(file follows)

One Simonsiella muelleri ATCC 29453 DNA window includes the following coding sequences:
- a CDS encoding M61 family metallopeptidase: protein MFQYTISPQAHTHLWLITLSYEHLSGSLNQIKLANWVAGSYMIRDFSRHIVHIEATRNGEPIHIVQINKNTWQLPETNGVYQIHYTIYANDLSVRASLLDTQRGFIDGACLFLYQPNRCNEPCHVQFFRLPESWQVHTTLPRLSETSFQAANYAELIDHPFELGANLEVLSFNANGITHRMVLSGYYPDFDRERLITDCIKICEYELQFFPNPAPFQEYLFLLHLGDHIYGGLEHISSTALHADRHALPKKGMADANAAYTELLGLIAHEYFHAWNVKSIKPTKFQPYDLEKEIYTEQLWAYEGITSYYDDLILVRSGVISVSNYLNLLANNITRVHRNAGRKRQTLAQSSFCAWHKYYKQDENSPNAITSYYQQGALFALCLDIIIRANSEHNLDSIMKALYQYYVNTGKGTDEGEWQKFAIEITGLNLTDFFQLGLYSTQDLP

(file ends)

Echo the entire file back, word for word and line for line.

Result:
One Simonsiella muelleri ATCC 29453 DNA window includes the following coding sequences:
- a CDS encoding M61 family metallopeptidase: protein MFQYTISPQAHTHLWLITLSYEHLSGSLNQIKLANWVAGSYMIRDFSRHIVHIEATRNGEPIHIVQINKNTWQLPETNGVYQIHYTIYANDLSVRASLLDTQRGFIDGACLFLYQPNRCNEPCHVQFFRLPESWQVHTTLPRLSETSFQAANYAELIDHPFELGANLEVLSFNANGITHRMVLSGYYPDFDRERLITDCIKICEYELQFFPNPAPFQEYLFLLHLGDHIYGGLEHISSTALHADRHALPKKGMADANAAYTELLGLIAHEYFHAWNVKSIKPTKFQPYDLEKEIYTEQLWAYEGITSYYDDLILVRSGVISVSNYLNLLANNITRVHRNAGRKRQTLAQSSFCAWHKYYKQDENSPNAITSYYQQGALFALCLDIIIRANSEHNLDSIMKALYQYYVNTGKGTDEGEWQKFAIEITGLNLTDFFQLGLYSTQDLP